Then I got the book out and we worked our way through the animals that we have like goats, ducks, tortoises, tigers, polar bears but unfortunately Duplo don't make a blue footed booby. Ever the problem-solver BookBairn quickly got the blue dragon toy that we have because he "has blue feet like the booby". This made me laugh out loud.

I can highly recommend this activity - it was fun, relatively mess-free and created lots of discussion and comparison. I think I might try it again with paint! But only on a day we can deal with the mess.

Hope you enjoyed this little idea for an activity that goes 'Book Craft & Beyond'! 

Thanks for reading,
Kim and BookBairn xx


Stepping stones for learning. There has been a fantastic influx of new non-fiction books aimed at preschoolers and toddlers. Somethin...

Factastic Non-Fiction for Tots

Tuesday, August 15, 2017 BookBairn 14 Comments

BookBairn: Factastic Non-Fiction for Tots
Stepping stones for learning.

There has been a fantastic influx of new non-fiction books aimed at preschoolers and toddlers. Something that goes beyond word-primers. Goes beyond simple photographs and words beside. So I asked on our social media if you were interested in a blog post collating them all and you said yes! So here are some of our favourites, though not all of them because that would be one long blog post. If you would like to see some others that we enjoy I'm tagging them all under the label 'fantastic non-fiction'. Without further ado here are our newest fact-tastic non-fiction for tots!

10 Reasons to Love A ... series by Catherine Barr and Hanako Clulow

These two books are part of a brand new series published in collaboration with the Natural History Museum, giving children 10 reasons why each animal is amazing and five ways they can show they love it! The are perfect for any little animal enthusiast! Each page is beautifully illustrated making the animals absolutely charming. I love that these are illustrated rather than photographs which are more traditional for non-fiction as it really captures BookBairn's fascination far more than photographs do at the moment. The facts are written in toddler-friendly language, without being patronising, and including some words which will extend their vocabulary (something that I am looking to do with BookBairn as she is a real wee linguist). The facts are also really interesting, for example, did you know that turtles are as ancient as the dinosaurs?  Or that they live for up to 150 years? Or that elephant heards are headed by their grandmothers? Or that they walk on their tiptoes? And scattered throughout the book are little rosettes of information on ways to protect these brilliant beasts. For example, buy paper made from recycled elephant poo; or don't leave litter on the beach that turtles might gobble by mistake. In short these books are informative, beautiful and brilliant!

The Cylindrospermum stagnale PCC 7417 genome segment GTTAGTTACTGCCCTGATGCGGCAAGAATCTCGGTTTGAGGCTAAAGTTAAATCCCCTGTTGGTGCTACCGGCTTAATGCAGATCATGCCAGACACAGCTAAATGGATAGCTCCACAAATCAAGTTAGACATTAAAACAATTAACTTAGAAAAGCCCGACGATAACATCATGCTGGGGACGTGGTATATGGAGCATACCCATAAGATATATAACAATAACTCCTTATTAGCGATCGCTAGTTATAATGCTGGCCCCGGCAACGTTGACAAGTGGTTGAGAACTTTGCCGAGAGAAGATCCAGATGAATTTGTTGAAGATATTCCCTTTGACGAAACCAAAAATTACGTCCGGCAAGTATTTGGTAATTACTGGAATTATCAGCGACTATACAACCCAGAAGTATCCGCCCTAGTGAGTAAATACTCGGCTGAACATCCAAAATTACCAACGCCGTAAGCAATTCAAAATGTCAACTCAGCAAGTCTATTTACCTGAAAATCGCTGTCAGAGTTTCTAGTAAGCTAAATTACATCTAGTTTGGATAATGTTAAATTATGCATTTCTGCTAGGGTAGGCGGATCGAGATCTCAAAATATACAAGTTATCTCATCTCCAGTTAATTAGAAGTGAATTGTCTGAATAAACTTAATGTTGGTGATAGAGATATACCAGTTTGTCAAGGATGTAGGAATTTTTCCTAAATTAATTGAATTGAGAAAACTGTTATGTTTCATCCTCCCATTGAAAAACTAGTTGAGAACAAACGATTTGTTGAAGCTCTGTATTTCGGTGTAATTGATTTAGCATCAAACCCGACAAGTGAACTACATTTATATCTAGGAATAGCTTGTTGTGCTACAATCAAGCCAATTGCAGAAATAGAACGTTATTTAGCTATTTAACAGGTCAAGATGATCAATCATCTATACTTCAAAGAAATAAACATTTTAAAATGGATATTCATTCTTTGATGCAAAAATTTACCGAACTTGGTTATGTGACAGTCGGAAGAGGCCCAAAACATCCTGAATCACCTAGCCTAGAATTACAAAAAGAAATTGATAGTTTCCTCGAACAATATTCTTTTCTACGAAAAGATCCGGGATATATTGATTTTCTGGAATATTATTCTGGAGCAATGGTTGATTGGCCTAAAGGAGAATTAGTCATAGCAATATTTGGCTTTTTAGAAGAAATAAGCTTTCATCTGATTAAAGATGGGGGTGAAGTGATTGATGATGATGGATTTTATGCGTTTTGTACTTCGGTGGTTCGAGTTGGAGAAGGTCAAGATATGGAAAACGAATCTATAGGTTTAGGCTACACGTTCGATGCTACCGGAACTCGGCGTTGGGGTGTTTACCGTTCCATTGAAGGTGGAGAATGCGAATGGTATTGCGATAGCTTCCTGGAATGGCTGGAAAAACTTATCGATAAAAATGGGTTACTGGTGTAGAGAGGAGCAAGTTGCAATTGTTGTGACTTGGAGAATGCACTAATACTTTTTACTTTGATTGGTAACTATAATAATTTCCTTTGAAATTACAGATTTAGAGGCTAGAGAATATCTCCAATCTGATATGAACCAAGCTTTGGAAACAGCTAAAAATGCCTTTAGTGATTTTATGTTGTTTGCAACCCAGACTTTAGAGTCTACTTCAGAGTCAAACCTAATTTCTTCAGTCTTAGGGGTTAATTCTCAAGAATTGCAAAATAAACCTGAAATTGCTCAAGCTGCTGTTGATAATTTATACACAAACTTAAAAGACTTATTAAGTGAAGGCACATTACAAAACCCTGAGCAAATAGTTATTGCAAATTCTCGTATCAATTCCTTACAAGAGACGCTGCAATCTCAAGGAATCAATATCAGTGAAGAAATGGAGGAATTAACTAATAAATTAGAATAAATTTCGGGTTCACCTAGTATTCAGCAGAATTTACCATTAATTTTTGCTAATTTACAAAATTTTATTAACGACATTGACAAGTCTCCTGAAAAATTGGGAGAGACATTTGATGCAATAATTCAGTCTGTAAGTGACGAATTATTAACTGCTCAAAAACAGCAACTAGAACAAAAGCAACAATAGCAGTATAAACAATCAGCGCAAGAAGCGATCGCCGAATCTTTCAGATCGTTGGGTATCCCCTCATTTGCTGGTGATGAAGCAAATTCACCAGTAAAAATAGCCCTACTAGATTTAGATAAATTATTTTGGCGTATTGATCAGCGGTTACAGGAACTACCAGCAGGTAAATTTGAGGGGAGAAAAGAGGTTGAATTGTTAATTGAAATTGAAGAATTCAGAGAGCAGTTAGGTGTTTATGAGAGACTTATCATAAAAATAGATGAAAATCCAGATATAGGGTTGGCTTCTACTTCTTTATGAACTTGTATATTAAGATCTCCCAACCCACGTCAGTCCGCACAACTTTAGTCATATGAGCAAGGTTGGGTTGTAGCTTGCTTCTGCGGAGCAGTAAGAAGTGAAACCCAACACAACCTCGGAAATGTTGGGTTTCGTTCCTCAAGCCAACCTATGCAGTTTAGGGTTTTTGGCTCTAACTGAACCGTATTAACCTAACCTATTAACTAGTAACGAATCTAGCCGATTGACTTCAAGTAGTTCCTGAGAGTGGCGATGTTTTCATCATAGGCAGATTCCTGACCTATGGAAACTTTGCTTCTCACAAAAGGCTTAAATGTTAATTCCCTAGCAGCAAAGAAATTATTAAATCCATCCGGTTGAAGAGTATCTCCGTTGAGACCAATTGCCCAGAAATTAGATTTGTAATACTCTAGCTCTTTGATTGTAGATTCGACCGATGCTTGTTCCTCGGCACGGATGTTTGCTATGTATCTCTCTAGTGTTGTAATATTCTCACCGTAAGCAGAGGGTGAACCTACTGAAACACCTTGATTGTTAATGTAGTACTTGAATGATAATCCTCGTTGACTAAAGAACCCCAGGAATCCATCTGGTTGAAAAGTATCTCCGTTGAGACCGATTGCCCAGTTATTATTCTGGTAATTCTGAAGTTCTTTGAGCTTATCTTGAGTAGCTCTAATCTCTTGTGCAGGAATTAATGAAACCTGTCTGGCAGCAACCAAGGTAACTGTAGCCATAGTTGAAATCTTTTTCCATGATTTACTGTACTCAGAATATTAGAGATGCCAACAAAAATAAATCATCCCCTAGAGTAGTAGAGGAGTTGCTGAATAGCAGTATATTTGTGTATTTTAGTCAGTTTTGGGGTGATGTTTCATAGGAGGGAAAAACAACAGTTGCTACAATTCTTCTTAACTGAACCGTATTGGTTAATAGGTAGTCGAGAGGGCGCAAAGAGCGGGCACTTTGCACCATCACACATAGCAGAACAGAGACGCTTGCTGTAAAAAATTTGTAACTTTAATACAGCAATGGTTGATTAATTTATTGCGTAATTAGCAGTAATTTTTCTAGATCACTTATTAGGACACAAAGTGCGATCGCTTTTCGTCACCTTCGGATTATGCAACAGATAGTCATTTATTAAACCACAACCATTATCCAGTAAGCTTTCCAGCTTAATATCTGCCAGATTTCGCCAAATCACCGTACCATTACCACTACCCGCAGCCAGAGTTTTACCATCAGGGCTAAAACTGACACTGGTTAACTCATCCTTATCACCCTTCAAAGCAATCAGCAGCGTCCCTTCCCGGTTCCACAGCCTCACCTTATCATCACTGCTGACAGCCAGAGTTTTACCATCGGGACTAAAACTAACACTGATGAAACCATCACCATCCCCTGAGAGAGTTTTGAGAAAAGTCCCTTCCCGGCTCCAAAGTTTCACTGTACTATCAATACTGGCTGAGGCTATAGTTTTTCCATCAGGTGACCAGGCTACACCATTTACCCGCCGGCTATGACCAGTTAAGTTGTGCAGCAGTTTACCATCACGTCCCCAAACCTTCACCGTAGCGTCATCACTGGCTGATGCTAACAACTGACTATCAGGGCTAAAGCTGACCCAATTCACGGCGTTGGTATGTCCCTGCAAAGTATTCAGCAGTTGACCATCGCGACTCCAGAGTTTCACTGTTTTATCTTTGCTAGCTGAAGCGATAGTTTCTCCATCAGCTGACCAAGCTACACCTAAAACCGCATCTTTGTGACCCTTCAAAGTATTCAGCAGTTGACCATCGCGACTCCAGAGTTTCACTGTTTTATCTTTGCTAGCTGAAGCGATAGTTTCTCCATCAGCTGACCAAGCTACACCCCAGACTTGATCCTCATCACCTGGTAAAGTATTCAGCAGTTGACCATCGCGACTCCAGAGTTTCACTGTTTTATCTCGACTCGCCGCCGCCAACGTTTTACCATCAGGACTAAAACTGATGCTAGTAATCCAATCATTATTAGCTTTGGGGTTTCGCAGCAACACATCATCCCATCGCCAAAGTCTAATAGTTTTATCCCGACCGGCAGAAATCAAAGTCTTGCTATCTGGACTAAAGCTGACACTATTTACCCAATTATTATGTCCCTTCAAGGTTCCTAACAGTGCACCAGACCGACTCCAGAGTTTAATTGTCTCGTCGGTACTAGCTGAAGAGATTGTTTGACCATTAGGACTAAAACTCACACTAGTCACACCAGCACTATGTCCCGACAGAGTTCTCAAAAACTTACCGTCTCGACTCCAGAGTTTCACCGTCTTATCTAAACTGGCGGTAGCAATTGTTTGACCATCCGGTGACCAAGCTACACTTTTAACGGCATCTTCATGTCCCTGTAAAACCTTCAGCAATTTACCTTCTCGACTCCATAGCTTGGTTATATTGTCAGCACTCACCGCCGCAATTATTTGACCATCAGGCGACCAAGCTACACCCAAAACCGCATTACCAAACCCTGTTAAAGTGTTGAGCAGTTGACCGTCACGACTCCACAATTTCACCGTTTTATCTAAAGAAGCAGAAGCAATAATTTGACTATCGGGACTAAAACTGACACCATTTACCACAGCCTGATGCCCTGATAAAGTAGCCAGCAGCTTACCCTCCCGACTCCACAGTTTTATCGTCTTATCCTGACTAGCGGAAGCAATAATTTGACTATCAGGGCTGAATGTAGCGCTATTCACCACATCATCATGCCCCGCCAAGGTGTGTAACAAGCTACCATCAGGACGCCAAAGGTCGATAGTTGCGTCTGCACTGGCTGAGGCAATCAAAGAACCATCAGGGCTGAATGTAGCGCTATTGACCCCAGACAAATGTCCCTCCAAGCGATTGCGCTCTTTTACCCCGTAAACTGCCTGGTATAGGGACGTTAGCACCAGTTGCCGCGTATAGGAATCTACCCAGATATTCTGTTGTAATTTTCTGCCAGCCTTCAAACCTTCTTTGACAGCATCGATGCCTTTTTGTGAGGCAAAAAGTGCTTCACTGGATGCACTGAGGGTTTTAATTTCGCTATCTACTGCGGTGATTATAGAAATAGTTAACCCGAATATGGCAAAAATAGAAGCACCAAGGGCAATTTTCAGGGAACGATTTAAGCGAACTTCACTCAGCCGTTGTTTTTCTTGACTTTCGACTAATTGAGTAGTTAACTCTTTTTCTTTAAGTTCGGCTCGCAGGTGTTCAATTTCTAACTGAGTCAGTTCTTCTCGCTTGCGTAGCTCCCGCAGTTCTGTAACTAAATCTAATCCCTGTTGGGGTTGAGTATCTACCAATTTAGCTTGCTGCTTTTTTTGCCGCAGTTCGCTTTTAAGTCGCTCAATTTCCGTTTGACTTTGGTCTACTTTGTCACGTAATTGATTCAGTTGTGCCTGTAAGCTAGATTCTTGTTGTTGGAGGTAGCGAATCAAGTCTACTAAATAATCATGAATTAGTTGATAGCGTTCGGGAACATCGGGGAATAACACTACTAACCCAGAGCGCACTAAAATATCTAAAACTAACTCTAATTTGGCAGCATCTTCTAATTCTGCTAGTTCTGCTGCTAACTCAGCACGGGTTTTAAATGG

Life on Earth series by Heather Alexander and Andres Lozano

Can we first just talk about how cute these illustrations are? From the two children who explore and investigate throughout the book to the style of boxes of information arranged in a geometric grid that is a visual delight. And if you want to know more and more facts about the perennially popular topics of dinosaurs and jungle (or human body and farm which are also part of the series) these books answer over 100 questions about the subjects. But what makes these books so wonderful? They are lift-the-flap. Over 70 flaps. Want to know the answer to the questions you have to lift the flap. Such a fun and interactive way to engage little ones in non-fiction. I would say the information and style of these books are still a little complex for BookBairn, though she does like to lift the flaps anyway. Probably better for 4+ but they are absolutely superb! 

Touch and Explore series by Ninie (Dinosaurs) and Nathalie Choux (The Ocean)

When I was teaching one of the things that always amazed by was how children learned so much more when they could engage their senses. And these books are great for that! Children can explore the facts in these books whilst feeling the smooth skin of the manta ray or the leathery shell of the turtle or the feather-y wings of a flying dinosaur (microraptor). Also the facts in these are laid out in a more traditional style with text boxes of information (some are under flaps though) and labels around the illustrations. I love these and so does BookBairn! She requests them over and over again and no wonder: they are a treat for the senses! And a great way to learn!

Early Learning at the British Museum by Nosy Crow books